Mrs Walter Bryant Stephenson (Martha Eustis) was born in Boston, Massachusetts on 15 March 1860.1
Martha was the daughter of William Tracy Eustis (1822-1906) and Martha Gilbert Dutton (1829-1900). Both her parents hailed from Massachusetts and had married in Boston on 3 October 1849. Her father, a Bostonian, was educated in Boston and Maine and first found employment as a clerk in the millinery business before becoming an "oil dealer" by the mid-1850s with Sturtevant, Barker and Athearn. The mid-1860s had him working in the note brokerage business and he was also a Civil War Veteran. By the 1880s he was in the hotel business. Her mother Martha was the daughter of Henry Worthington Dutton, a Boston City councillor and founder of The Boston Evening Transcript.
Martha had six siblings: Eleanor Tracy (1851-1922, later Mrs Frank H. Pattee), Henry Dutton (1854-1939), Annie Dutton (1855-1856), Elizabeth Mussey (1858-1936), Joseph Tracy (1864-1931) and Mary St. Barbe (1870-1954).
The 1860 through 1880 censuses show Martha living with her family as a resident of Boston. She was married on 10 October 1883 to Walter Bryant Stephenson (b. 8 April 1857), a dealer of cotton and woollen yarn who hailed from Middlesex, Massachusetts. The couple settled in Pennsylvania and had three children: Martha (1884-1966, later Mrs Arthur Shirley Cookman), Helen (1887-1975, later Mrs Edward Le Boutillier) and George Eustis (b. 1888).
Reportedly a frequent traveller, by 1912 Martha lived in Haverford, Pennsylvania and had been on vacation with her sister Elizabeth Mussey Eustis for a tour of southern Europe. For their return to the USA they boarded the Titanic at Cherbourg as a first class passengers (ticket number 36947 which cost £78, 5s, 4d) and the sisters occupied cabin D-20. Whilst aboard they reportedly spent time with Mr and Mrs John Borland Thayer, Martha's Haverford neighbours.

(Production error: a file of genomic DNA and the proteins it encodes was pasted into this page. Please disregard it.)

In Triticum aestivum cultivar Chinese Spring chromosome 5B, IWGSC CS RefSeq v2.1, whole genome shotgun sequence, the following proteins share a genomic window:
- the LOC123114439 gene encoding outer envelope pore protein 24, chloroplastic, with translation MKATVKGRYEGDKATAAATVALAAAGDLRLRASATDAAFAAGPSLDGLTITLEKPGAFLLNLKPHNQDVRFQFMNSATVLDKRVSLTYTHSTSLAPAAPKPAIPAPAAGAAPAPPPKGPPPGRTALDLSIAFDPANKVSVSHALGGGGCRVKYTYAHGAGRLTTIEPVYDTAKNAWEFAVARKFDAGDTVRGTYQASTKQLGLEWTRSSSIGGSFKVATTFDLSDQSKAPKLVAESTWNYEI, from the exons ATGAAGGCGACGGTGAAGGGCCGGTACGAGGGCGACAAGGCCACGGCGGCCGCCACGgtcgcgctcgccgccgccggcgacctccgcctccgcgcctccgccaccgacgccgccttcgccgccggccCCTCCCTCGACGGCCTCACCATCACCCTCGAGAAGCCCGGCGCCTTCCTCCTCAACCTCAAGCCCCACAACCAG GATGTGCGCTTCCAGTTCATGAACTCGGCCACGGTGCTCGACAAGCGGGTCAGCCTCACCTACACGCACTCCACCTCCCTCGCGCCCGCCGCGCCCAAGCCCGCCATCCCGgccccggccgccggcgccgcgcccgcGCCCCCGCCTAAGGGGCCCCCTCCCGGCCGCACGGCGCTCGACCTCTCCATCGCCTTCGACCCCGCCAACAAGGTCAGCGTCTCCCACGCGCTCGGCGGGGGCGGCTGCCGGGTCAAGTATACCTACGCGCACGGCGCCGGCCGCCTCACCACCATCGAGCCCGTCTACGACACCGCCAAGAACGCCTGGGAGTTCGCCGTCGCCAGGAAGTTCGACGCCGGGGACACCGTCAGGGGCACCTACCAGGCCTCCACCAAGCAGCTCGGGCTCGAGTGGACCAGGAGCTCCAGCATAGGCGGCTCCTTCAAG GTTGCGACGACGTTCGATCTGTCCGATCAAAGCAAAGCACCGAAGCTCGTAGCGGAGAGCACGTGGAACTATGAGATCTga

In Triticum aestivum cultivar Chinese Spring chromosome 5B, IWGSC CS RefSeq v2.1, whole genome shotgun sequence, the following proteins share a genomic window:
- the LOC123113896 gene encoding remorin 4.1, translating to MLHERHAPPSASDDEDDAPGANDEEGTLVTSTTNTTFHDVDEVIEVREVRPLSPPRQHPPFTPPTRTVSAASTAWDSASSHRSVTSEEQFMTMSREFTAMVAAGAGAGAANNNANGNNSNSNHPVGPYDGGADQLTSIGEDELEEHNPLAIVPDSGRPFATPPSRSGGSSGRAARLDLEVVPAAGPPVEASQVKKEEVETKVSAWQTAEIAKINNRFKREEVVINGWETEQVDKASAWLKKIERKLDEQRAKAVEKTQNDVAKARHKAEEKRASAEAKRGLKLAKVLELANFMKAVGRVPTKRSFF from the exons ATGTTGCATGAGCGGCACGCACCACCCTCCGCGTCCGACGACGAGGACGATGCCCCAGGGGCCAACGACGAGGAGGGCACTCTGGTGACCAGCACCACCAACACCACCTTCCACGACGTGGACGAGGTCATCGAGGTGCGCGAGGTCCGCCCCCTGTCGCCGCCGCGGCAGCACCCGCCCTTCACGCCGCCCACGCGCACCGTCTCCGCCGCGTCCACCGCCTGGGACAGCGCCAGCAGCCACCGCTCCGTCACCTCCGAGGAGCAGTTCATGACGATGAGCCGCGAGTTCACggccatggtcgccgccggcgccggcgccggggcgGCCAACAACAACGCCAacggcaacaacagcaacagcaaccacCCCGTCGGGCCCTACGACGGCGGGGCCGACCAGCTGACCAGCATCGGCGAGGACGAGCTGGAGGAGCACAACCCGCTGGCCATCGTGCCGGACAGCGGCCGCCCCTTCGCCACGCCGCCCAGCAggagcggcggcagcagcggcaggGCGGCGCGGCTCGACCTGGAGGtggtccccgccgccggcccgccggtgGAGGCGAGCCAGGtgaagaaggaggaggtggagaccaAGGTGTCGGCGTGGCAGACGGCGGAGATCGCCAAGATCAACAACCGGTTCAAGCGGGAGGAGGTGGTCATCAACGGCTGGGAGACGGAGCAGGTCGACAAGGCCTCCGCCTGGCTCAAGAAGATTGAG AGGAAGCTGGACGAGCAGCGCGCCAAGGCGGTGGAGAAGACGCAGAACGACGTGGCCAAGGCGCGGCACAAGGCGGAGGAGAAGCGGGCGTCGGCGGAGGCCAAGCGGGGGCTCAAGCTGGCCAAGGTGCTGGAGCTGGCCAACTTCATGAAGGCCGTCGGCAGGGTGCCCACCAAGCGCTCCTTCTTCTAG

On the night of the disaster the sisters were awakened by a "ripping" sound and Mrs Stephenson decided to slip on a wrap and investigate. However, other noises outside their stateroom made both ladies decide to get fully dressed. They went out into the corridor but a steward advised them to go back to bed. They did not do so, but instead put on street clothes, grabbed their rings and went up on deck.
Mrs Stephenson and Miss Eustis were on A-Deck when all women and children were ordered up to the boat deck. They followed Mrs Thayer and her maid up the stairway and stood watching the distress rockets being fired, which alarmed them greatly. Steward Dodd then ordered the ladies to return to A-deck and led them down to where lifeboat 4 was hanging next to the enclosed screen's windows. The ladies were helped into the boat which was then lowered away.
Later, when the ships lights failed, someone called out that the Titanic was going down and Mrs Stephenson covered her eyes. "She's broken!" someone cried, but Mrs Stephenson kept her eyes covered for what seemed like a long time. Finally she looked back at the ship, only to see the black silhouette of the stern outlined perpendicularly against the sky. The ship went down, and the terrible cries for help began. Boat 4 pulled several men from the sea and was then lashed to the flotilla of boats commanded by Lowe.
Upon her arrival in New York aboard Carpathia she was met by relatives and returned home to Pennsylvania by train that same night. The Philadelphia Evening Bulletin (19 April 1912) reported that Mrs Stephenson had also survived the 1906 San Francisco earthquake, having been staying at the St. Francis Hotel at the time.
Mrs Stephenson later made a claim (#67) against the White Star Line for $1739.75 for the loss of her property.
Martha resided in Haverford for the rest of her life and was active in her local church. She died 24 December 1934 whilst visiting her son in Marblehead, Massachusetts and is buried in Mount Auburn Cemetery, Cambridge, Massachusetts with her parents and several siblings.
Her son George Stephenson, a 1910 Harvard graduate, joined the reportorial team of The Boston Transcript in 1913, was made assistant treasurer in 1920 and rose to the rank of president. He was married to Louise Dixon (b. 1893) and had two children. What became of him is not clear.
Her daughter Martha Cookman died in Englewood, New Jersey in 1966 at the age of 81 and her daughter, Helen Le Boutillier died in Haverford, Pennsylvania in 1975.